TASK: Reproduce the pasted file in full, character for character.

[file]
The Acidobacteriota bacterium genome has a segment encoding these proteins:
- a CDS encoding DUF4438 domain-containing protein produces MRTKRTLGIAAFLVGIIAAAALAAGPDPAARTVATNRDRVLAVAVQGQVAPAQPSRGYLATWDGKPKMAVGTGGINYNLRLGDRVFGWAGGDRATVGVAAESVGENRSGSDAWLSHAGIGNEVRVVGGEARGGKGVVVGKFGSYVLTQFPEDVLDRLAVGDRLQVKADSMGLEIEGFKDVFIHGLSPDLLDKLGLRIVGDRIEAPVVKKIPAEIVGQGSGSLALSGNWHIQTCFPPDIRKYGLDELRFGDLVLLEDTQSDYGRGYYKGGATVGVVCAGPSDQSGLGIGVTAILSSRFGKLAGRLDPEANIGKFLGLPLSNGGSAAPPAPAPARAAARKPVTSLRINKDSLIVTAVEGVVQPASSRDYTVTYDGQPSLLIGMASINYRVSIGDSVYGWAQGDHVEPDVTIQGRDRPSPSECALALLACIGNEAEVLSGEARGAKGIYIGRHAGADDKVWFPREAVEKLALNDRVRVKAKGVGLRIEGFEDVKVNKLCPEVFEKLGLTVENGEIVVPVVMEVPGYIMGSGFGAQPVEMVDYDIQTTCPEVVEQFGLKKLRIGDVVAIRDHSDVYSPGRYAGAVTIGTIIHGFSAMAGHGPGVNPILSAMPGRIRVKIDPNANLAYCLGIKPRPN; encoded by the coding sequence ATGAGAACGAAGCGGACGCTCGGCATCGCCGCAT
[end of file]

The Acidobacteriota bacterium genome has a segment encoding these proteins:
- a CDS encoding DUF4438 domain-containing protein produces MRTKRTLGIAAFLVGIIAAAALAAGPDPAARTVATNRDRVLAVAVQGQVAPAQPSRGYLATWDGKPKMAVGTGGINYNLRLGDRVFGWAGGDRATVGVAAESVGENRSGSDAWLSHAGIGNEVRVVGGEARGGKGVVVGKFGSYVLTQFPEDVLDRLAVGDRLQVKADSMGLEIEGFKDVFIHGLSPDLLDKLGLRIVGDRIEAPVVKKIPAEIVGQGSGSLALSGNWHIQTCFPPDIRKYGLDELRFGDLVLLEDTQSDYGRGYYKGGATVGVVCAGPSDQSGLGIGVTAILSSRFGKLAGRLDPEANIGKFLGLPLSNGGSAAPPAPAPARAAARKPVTSLRINKDSLIVTAVEGVVQPASSRDYTVTYDGQPSLLIGMASINYRVSIGDSVYGWAQGDHVEPDVTIQGRDRPSPSECALALLACIGNEAEVLSGEARGAKGIYIGRHAGADDKVWFPREAVEKLALNDRVRVKAKGVGLRIEGFEDVKVNKLCPEVFEKLGLTVENGEIVVPVVMEVPGYIMGSGFGAQPVEMVDYDIQTTCPEVVEQFGLKKLRIGDVVAIRDHSDVYSPGRYAGAVTIGTIIHGFSAMAGHGPGVNPILSAMPGRIRVKIDPNANLAYCLGIKPRPN; encoded by the coding sequence ATGAGAACGAAGCGGACGCTCGGCATCGCCGCAT